We've chosen a very pub pallate of "indian ink" for the wainscoting, and "oak cask" for the walls, to give a warm, inviting feeling. There may also be burgundy accents.
With the dust settled, I can finally put down the very heavy belt sander (lifted skyward with one hand, like atlas on a small scale) and respirator (don't want whitelung) for the simpler dremel for the finish work.
Still left to do, renovation-wise:
Lacquer and basecoat for the wood
Primer and paint for the walls
Re-covering the banquette; unfortunate, but necessary
Tuesday, April 08, 2008
Monday, April 07, 2008
I've learned, through grueling research, that dining out involves dining. This has lead me to further research, and importantly, conclusions.
First and foremost, we've eaten at a lot of restaurants to see what it is that works; why we are drawn back like Pavlovian subjects, salivating at the mere thought of the perfect hot wings (The Sweet Spot, Santa Rosa), the perfect burger (The Counter, Menlo Park), and the perfect beer to accompany the perfect meal.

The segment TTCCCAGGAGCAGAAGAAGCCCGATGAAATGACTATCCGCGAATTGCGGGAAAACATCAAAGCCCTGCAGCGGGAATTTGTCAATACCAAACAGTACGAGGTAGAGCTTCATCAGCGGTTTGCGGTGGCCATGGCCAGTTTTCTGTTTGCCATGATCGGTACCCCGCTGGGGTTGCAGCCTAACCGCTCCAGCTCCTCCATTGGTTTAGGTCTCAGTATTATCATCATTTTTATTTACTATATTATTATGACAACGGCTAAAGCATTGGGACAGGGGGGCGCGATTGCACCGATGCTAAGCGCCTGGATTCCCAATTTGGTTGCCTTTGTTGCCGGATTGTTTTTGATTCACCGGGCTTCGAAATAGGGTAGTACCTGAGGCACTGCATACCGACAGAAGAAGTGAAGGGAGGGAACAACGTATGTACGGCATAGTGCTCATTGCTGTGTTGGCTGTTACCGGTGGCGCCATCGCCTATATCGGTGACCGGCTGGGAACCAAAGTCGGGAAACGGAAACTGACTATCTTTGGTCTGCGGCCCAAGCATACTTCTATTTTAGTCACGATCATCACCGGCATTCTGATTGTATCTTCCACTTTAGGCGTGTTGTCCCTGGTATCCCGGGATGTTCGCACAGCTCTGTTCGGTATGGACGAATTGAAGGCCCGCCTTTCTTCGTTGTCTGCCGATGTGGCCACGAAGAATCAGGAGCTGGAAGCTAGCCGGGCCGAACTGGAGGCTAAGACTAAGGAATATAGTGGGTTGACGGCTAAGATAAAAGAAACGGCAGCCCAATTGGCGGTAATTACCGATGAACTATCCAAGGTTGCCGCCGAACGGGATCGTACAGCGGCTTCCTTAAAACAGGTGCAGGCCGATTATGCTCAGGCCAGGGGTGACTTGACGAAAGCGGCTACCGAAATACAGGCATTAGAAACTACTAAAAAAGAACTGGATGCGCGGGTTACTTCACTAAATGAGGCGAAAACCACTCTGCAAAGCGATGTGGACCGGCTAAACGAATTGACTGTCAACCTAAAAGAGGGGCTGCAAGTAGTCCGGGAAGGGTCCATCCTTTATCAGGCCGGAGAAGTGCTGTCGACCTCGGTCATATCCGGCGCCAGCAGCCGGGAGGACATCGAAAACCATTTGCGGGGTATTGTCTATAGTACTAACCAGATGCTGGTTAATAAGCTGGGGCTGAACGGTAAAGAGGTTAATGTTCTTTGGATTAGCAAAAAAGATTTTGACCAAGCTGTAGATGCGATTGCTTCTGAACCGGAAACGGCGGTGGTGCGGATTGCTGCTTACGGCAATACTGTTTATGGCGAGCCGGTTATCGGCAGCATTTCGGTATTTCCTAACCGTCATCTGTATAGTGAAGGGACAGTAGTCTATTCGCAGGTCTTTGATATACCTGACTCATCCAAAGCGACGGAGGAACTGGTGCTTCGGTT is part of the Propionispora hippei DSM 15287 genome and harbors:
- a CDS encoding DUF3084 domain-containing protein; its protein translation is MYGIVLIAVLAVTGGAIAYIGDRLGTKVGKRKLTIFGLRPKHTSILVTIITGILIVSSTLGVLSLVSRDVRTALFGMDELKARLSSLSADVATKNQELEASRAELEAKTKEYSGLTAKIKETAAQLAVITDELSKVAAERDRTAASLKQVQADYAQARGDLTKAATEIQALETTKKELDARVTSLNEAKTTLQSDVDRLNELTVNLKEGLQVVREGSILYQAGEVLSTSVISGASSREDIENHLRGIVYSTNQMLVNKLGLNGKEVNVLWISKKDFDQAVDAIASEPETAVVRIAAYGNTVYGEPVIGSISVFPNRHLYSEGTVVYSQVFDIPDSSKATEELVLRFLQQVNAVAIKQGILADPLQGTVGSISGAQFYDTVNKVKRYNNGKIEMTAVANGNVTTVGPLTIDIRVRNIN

It's astonishing how much bad food there is out there. Ranging from pre-packaged microwavable atrocities, to pseudo-haute cuisine which cruelly distorts a comfort favorite with silly embellishments, overly technical cooking and plating.
There is nothing inherently wrong with experimental and efficient cooking. The problems arise when a chef complicates for the sake of complication, or sacrafices quality for laziness.
Great tavern food is: